Scott says that nobody wants to read a Whaaa-mbulance, so if that's you then stop reading. Because this is definitely a poor me story.
I boarded the bus home from Target in the Bronx with Tatum and the folded stroller in my left arm, my metro card, 1 Trader Joe's reusable shopping bag, and 1 giant (and both heavy) shopping bag in the other arm.
The bus was crowded. All seats were taken, and there were plenty of people standing. I pleaded with Tatum to stay by me, "Hold onto my leg!" while I maneuvered the folded stroller and all my things into the isle. The bus jerked forward and we both lost our balance, stumbling a bit but maintaining composure. It was then that a 20-something black man offered me his seat, the single "Priority Seat" behind the fold down priority bench also marked as "Priority Seating." The man sitting there was in a wheelchair with a pop-out foot rest, wearing a face mask and gloves. He was extending through all 3 seats.
Twenty seconds into the ride he turns around, almost-shouting, "That seat is PRIORITY seating. You not allowed to sit there." I look up, semi-alarmed, and see the faces of several others around who are saying with their expressions, "Spare me, you need it more than anyone else on here, please sit." After all, I was still standing, Tatum was the one in the seat. And also, the seat wasn't originally empty, someone gave it up FOR me.
The statement associated with "Priority Seating" on the MTA website is that "If requested, you must give up your seat for elderly or persons with disabilities." And I was never asked to give up my seat for an elderly or person with disabilities. Just for a clarification."
A few more seconds pass and he turns again, "If you don't gonna listen to me, then read the SIGNS! Just read the signs. Read up there!" Pointing wildly.
My strategy in these situations is to be silent. Nothing I say will better my situation, and could likely be used against me. So I was quiet as graveyard on Halloween.
Another thirty seconds pass, and he turns again "You must not be able to read! HUH?! Yeah, you can't read, that why you sittin' there."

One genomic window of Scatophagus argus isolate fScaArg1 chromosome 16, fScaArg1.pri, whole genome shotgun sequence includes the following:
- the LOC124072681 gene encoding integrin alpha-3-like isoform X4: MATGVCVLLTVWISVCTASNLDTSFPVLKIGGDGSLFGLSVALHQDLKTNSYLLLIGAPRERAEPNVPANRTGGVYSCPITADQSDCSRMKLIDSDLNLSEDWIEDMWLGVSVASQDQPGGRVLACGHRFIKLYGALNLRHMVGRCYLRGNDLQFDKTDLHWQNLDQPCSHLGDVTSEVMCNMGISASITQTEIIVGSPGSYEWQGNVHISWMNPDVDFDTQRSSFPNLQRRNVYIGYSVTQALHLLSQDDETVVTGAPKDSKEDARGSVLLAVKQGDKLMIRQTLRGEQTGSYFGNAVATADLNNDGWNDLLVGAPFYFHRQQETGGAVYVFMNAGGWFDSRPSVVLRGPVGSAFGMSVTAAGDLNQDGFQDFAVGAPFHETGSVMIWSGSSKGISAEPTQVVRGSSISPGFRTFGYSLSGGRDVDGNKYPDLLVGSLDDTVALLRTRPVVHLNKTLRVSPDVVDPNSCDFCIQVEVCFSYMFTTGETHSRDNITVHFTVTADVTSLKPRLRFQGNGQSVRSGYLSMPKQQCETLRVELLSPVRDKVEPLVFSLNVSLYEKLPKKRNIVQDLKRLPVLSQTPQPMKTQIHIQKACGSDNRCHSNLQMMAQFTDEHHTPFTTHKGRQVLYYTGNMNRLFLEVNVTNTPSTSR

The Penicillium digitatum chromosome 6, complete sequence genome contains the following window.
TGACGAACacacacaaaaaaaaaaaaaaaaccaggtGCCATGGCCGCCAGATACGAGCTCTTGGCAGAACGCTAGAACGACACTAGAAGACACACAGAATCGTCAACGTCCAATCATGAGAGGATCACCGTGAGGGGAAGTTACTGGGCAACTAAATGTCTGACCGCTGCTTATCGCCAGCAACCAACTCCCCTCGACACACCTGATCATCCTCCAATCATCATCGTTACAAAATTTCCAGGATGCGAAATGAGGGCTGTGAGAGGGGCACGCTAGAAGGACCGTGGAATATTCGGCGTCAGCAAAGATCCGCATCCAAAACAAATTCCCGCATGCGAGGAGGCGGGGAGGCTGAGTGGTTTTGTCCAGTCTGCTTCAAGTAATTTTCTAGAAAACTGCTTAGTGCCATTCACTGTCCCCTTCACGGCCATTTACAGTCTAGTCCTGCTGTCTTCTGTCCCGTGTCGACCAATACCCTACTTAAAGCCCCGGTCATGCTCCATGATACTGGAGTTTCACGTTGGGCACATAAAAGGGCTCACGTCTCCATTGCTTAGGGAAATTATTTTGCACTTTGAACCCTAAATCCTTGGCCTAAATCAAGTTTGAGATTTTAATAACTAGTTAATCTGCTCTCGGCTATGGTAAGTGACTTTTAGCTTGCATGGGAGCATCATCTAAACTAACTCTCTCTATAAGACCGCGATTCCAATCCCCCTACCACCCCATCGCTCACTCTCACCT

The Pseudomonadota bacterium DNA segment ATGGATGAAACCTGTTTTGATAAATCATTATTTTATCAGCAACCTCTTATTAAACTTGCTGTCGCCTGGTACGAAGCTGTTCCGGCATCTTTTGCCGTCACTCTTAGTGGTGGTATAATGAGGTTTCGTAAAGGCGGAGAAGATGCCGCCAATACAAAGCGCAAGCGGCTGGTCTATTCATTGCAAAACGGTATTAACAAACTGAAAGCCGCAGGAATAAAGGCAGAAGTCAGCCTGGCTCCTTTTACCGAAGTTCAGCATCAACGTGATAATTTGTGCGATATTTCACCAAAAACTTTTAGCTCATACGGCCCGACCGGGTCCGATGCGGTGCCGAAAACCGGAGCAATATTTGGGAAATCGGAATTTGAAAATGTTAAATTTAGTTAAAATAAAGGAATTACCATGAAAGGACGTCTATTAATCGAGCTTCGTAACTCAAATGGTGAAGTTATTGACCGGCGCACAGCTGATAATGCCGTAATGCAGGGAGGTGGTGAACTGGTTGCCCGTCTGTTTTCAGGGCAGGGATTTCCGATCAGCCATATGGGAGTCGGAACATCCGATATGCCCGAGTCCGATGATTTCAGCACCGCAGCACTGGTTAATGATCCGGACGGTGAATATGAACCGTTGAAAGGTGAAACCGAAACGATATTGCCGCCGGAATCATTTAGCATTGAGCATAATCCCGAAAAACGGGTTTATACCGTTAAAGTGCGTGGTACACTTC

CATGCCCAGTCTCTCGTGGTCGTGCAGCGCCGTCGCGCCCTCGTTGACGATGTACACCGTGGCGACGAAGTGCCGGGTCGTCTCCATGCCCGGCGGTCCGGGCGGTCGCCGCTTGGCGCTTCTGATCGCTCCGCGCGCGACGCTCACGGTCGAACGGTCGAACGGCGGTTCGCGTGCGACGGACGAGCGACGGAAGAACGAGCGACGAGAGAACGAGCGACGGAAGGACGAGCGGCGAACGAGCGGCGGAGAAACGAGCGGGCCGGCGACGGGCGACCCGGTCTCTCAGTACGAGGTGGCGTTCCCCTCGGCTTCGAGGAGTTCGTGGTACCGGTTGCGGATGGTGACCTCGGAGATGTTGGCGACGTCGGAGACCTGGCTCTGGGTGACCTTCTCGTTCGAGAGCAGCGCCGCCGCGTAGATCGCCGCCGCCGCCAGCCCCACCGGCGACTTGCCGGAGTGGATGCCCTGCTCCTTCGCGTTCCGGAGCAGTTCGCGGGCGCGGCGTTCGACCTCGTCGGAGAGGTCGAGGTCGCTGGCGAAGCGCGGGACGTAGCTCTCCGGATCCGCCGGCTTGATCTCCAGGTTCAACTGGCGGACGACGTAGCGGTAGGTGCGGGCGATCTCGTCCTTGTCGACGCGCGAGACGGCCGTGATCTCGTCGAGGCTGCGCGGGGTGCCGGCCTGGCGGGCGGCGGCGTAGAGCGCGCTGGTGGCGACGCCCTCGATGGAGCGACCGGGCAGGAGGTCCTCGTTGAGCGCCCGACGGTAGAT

He's really lucky that I didn't feel like vomiting. Because I probably would have stopped restraining myself by this point. ;)
The comments kept coming for about seven more stops:
"You just gonna sit there like nothin' wrong... you just gonna sit there."
"This wouldn't fly downtown ya know. This would NOT fly downtown."
...30 more seconds pass...
"This wouldn't fly downtown. You gonna get a ticket ya know that?!"
<Tatum begins chanting "TICKET! TICKET!" -- you're not helping our cause, child.>
"You just can't read. Cuz you not allowed to sit there."
"You have no respect. No respect for us."
The consistent jabs stressed me out. I put up with at least something every day as a mom in New York, but this was extreme. I try to let things roll off me and realize that I'm not the crazy one in this town, but such bold, persistent affronts really got to me. I still spoke nothing.
As he stood up and walked off the bus, he turned around and right in my face (Bad breath to the max, remember I have a super sniffer these days...) "You think you can just sit there because YOU WHITE! You just do whatever you want. No rules. No regard. You just do whatever you want because you WHITE. And that baby of yours?! She gonna grow up just like you. Breakin' da rules and doing whatever she want just because she white."
Another middle aged black man audibly laughed when the man gave the jibe about me being white. He made eye contact which spoke "That is NOT true. He is crazy." It felt nice to have an ally and know that I was not alone, even as the only caucasian on the bus. But still, this whole discrimination thing goes both ways, and it is for real.
Once off the bus, the man stood feet away from his wheelchair holding his camera phone up to the window, taking a picture of me-- I'm sure with the intent to turn me in and get me ticketed.
The people around me began blocking his view of me and commenting on how crazy he was. One guy even said "Man, Halloween's not 'til Friday, what a creep!"
After arriving home to see that Scott had done the dishes before leaving for school, I just cried in gratitude and emotion. After calling to thank him and relay the story, Scott brought home a Levain cookie to show me that New York does after all, have good to offer. What a gem.